I double-checked the KICKR v5 power and cadence accuracy with my Favero Assioma DUO pedals (I use them as a benchmark for most smart trainer and power meter tests) and Magene P505 spider power meter

I also tested its ERG mode, responsivity, and road feel in multiple indoor cycling apps.

Test #1: ERG Mode

The following ERG mode test is the benchmark test I use for all smart bike trainers. I perform it in TrainerRoad. It has a short warm-up, ramp-up, multiple 30×30s high/low power intervals, and cool down.

The yellow line (power of the KICKR v5) is more volatile than on Saris H3

ERG mode test results of Wahoo KICKR v5 (data from TrainerRoad).
KICKR v5 ERG mode test (data from TrainerRoad)

The following chart shows the power of three power sources (see the entire data set).

You can see that there is one drop (after the last 30s interval). That was a moment when I lowered my cadence from around 110 to about 80 RPM.

Power chart of my ERG mode test of Wahoo KICKR v5.
ERG mode test (Power)

The overall average power is within −0.5% from Assiomas. Magene P505 overread the overall power by about +3.5%.

KICKR and P505 measured similar maximum power at around 390 watts. Favero only 350 watts. Given their reputation, I trust Assiomas more, but it’s possible they were wrong this time.

KICKR v5 reacted to power changes quickly and smoothly. However, it struggled a little with setting the right resistance (especially when I changed cadence).

It’s perfectly usable for ERG mode, but Saris H3 is simply better. I would say it’s ‘calmer’ and smoother.

Test #2: Free Ride

The next test I performed was a free ride of the Pienza course in Wahoo RGT.

It’s a punchy course in Italian Tuscany, so it’s suitable for testing the responsiveness and ride feel of the trainer.

I did a short, 10-minute warm-up on a different course and then rode one loop in Pienza. Here is the dataset.

During the first 5 minutes, the KICKR’s power is more volatile. I admit that this is not the first time it has happened to me when testing a bike trainer.

Power chart of my Free ride test of Wahoo KICKR v5.
Free ride test (Power)

The maximum power is again a little off, while the average power meets the claimed accuracy of within ±1%.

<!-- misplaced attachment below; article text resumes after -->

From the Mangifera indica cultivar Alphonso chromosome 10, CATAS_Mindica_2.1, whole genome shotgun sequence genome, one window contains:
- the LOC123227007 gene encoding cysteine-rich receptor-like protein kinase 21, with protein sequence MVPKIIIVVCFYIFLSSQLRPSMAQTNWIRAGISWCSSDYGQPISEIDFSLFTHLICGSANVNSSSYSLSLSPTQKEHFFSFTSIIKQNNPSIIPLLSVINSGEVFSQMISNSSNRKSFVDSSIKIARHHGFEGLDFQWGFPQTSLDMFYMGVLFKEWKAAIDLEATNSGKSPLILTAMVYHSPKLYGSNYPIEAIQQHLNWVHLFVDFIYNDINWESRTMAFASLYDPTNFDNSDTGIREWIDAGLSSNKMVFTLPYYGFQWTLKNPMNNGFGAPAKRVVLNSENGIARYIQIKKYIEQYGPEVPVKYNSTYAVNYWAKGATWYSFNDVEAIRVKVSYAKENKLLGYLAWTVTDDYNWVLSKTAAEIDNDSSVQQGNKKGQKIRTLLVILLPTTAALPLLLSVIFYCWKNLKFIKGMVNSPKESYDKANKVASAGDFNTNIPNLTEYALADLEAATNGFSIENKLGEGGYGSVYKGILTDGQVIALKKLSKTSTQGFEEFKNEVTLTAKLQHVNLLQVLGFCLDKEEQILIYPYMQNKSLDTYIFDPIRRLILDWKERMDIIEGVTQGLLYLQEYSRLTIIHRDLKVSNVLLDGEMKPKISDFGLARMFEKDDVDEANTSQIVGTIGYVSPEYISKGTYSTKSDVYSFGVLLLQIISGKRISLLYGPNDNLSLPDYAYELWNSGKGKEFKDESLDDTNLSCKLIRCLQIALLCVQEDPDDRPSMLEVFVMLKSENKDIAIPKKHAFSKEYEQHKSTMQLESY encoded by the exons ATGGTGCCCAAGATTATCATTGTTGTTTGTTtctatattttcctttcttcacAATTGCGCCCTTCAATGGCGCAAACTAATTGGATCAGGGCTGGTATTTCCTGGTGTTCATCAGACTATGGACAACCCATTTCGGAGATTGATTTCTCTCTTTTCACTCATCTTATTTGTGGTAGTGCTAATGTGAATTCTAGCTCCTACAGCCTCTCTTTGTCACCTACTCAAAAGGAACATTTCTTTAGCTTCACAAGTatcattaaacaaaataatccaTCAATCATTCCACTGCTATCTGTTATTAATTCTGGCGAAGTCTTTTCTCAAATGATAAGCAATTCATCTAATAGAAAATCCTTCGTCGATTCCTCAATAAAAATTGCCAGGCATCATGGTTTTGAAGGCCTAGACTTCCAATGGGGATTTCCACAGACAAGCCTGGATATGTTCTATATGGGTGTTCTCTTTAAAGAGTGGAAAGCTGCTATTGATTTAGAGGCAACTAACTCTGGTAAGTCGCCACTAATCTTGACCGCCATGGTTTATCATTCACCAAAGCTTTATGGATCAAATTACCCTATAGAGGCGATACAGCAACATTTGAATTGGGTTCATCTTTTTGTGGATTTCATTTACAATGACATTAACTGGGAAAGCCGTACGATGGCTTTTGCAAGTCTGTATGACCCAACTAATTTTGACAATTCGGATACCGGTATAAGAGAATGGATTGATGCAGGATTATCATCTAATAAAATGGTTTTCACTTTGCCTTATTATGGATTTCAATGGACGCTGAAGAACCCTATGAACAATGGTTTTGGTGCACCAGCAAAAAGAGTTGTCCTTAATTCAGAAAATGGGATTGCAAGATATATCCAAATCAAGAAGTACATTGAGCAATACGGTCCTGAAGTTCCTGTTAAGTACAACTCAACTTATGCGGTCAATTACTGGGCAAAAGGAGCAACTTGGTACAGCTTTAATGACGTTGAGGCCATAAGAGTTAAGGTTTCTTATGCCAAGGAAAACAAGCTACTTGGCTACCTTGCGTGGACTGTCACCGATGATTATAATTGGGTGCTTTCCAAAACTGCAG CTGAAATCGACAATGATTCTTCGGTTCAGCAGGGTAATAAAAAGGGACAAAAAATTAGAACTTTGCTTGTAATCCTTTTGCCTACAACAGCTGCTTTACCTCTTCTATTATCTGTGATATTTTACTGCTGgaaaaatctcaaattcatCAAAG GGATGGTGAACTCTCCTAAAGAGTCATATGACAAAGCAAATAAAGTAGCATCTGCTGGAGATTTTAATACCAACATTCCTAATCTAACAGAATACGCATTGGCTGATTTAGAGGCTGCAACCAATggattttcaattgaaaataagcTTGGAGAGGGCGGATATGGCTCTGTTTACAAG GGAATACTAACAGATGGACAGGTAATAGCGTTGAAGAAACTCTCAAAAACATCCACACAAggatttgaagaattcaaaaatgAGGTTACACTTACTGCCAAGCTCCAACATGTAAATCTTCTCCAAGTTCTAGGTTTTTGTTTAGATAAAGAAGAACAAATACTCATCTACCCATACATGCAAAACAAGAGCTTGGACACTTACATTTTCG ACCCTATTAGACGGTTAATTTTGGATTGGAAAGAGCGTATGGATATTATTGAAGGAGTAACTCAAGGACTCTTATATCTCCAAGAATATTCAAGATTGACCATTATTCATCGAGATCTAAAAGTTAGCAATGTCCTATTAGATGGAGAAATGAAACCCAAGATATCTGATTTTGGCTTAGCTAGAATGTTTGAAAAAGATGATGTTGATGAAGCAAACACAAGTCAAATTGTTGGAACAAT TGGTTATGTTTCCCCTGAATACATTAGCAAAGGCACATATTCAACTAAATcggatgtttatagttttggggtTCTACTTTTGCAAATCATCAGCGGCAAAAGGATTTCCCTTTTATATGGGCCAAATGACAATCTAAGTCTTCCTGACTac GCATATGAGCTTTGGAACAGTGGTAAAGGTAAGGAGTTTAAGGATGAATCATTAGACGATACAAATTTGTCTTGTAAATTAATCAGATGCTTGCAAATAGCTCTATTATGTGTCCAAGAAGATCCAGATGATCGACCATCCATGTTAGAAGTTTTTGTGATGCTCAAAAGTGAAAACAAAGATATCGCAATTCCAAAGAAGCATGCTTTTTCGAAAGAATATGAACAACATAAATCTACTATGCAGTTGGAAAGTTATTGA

I suspect this is a problem with the Wahoo RGT app because, during a Zwift race, everything was on point (see the next section).

However, KICKR changed the resistance quickly, yet not aggressively. Steep ramps (around 10 %) felt like steep ramps and descents like descents (unlike when using ThinkRider X7 PRO).

My impressions from the reactions and ride feel were great.

Test #3: Race

For the last test, I did a Zwift race because that’s where power goes up and down unpredictably.

My poor form aside (yes, I was dropped in about half of the race), you can see that the KICKR v5 matches Assiomas almost perfectly.

Power chart of my Race test of Wahoo KICKR v5.
Race test (Power)

It recognized that I stopped pedaling within one or two seconds so that I could get into the super tuck position in descents and get some advantage.

The maximum power is within ±1% of Assiomas, and the cadence is also almost the same. See the following chart.

Cadence chart of my Race test of Wahoo KICKR v5.
Cadence chart – race

You can dive deeper into the data here.

Based on the test above and my riding experience with other smart trainers, KICKR met my expectations.

Wahoo KICKR v5 Alternatives

Here are some of the Wahoo KICKR v5 alternatives worth considering.

Wahoo KICKR v5 FAQ

My Verdict

Based on my tests, Wahoo KICKR v5 proved to be one of the best smart bike trainers on the market.

This is thanks to its practicality, responsivity, low noisiness, and accuracy.

Its ERG mode isn’t on the level of Saris H3, but it’s still high-quality.

I don’t hesitate to recommend it. Especially now, when the new KICKR v6 is out, and v5 is often discounted.

Also available at wiggle.co.uk